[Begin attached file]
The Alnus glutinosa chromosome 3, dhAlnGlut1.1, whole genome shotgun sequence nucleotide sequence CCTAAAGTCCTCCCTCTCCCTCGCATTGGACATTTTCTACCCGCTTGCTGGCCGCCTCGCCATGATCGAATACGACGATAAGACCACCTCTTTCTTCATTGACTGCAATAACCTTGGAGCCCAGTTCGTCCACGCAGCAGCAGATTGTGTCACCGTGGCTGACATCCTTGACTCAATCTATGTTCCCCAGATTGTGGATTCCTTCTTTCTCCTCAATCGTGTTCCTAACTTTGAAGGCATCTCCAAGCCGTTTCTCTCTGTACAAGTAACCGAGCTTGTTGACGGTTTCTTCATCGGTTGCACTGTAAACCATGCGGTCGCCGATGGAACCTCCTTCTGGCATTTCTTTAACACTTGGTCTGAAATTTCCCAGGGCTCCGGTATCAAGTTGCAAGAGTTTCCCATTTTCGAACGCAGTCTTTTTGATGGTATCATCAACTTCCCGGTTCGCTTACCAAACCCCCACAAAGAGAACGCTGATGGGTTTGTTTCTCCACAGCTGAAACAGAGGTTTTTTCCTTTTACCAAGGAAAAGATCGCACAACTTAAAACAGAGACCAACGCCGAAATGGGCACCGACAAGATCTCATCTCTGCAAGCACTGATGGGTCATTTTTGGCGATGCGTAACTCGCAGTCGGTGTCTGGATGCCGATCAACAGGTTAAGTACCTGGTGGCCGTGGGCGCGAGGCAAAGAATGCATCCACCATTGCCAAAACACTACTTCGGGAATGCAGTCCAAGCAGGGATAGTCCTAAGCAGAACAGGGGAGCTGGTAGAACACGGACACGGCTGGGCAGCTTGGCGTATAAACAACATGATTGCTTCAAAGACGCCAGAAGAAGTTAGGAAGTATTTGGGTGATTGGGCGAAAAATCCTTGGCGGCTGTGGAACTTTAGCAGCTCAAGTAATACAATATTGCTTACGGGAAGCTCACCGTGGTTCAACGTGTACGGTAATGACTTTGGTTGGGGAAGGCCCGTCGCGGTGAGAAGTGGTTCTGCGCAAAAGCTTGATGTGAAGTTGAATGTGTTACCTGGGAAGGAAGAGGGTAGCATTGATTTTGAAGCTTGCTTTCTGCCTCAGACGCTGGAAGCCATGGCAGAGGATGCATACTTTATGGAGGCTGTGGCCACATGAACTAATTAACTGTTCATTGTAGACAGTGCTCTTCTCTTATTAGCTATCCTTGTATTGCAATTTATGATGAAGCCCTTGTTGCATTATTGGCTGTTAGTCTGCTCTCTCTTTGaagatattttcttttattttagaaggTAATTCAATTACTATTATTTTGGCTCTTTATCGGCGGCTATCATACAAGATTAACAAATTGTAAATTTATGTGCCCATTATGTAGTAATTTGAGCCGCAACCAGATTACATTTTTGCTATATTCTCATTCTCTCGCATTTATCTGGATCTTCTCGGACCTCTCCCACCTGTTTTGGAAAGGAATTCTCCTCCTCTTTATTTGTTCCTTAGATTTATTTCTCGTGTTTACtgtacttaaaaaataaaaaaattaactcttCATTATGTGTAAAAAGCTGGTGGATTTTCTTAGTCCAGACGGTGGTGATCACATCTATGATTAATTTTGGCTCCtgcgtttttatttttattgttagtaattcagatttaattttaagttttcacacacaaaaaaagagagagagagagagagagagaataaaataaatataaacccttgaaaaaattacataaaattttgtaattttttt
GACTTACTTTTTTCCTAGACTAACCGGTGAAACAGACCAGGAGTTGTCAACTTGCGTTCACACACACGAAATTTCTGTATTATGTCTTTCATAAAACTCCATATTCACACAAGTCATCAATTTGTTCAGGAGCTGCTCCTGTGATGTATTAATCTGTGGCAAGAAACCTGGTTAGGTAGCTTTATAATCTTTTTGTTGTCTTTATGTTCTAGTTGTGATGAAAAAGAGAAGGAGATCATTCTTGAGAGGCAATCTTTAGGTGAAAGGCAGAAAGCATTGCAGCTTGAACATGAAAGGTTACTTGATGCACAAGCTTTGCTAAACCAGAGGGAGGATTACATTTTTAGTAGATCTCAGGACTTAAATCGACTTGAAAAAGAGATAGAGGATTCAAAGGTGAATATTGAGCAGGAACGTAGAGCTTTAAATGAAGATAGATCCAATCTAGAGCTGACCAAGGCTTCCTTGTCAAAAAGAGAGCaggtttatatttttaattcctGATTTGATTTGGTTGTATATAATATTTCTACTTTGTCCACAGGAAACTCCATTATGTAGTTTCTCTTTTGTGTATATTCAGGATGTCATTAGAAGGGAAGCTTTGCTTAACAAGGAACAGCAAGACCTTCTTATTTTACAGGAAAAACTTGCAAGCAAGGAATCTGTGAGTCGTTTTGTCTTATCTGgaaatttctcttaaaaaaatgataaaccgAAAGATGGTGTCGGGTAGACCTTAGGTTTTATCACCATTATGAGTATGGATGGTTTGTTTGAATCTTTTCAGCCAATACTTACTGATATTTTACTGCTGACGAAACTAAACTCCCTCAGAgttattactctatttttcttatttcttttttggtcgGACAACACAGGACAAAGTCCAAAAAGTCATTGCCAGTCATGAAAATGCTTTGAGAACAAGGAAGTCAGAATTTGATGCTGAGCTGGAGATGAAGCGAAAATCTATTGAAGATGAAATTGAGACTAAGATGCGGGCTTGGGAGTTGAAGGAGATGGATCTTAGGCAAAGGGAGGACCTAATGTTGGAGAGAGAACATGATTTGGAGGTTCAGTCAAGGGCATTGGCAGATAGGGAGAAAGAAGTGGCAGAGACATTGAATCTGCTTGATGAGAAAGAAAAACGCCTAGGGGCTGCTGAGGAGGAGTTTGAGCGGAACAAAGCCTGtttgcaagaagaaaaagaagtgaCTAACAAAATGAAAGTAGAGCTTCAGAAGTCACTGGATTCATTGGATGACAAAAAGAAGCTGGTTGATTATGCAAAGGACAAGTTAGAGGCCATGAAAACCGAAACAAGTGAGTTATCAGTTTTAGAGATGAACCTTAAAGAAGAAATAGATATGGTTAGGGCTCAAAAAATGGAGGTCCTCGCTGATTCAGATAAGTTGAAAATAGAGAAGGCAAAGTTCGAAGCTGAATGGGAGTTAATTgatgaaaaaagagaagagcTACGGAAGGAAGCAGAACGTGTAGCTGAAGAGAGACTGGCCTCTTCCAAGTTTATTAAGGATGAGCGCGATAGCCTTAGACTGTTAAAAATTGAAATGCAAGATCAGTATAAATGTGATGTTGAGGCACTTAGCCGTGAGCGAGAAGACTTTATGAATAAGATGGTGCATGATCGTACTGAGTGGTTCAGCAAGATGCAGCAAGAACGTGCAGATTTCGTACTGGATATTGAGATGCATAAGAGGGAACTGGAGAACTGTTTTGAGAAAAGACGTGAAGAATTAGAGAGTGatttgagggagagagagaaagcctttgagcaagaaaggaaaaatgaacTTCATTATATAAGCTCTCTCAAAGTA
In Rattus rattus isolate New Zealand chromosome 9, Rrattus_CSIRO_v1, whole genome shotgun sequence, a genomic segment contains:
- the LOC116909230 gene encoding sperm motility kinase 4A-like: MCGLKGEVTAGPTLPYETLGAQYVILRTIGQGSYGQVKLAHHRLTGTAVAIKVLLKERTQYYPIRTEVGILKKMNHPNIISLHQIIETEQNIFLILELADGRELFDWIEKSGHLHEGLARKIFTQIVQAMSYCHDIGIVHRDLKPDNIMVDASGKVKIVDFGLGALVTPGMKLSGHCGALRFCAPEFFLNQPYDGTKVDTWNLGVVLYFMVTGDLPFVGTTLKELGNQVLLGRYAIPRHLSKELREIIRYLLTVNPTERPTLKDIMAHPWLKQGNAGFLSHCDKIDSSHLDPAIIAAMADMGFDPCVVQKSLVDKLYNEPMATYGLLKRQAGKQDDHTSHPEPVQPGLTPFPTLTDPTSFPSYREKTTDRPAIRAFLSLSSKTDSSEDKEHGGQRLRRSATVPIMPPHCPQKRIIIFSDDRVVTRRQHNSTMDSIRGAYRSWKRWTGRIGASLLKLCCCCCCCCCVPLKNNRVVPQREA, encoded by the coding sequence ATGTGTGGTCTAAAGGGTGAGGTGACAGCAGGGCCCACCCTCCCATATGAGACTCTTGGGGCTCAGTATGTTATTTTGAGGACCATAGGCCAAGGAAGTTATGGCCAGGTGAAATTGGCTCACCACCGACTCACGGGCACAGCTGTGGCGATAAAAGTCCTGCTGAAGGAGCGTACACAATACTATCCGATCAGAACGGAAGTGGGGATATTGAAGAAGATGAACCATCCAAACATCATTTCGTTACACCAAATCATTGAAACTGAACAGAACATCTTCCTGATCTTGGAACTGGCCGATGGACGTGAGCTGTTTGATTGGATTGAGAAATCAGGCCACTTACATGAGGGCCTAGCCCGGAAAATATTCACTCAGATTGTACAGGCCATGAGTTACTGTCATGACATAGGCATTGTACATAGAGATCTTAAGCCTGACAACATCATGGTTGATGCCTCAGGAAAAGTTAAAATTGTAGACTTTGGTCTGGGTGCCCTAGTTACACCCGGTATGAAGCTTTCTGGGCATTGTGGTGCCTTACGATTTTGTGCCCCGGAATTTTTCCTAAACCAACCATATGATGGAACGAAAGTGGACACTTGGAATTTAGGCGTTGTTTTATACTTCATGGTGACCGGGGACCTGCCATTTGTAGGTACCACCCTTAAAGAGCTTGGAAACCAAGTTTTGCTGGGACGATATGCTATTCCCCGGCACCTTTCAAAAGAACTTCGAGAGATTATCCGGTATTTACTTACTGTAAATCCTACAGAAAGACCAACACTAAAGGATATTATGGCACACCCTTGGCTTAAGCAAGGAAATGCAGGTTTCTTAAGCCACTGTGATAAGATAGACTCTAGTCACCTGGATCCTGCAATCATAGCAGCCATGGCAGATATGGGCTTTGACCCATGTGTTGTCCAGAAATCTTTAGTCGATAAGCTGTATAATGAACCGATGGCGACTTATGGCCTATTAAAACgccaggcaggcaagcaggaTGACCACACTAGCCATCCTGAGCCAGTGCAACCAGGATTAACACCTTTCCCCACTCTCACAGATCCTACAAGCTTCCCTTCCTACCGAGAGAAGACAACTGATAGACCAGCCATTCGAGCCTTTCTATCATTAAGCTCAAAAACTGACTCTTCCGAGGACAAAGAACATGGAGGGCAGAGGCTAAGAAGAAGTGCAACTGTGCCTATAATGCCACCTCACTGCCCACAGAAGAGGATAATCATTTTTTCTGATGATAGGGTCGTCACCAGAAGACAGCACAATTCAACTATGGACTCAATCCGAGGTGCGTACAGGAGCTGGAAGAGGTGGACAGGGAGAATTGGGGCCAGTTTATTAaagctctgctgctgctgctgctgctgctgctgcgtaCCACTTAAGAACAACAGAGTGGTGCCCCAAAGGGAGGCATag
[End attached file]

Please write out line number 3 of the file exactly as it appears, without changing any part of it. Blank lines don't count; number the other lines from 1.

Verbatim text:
In Rattus rattus isolate New Zealand chromosome 9, Rrattus_CSIRO_v1, whole genome shotgun sequence, a genomic segment contains: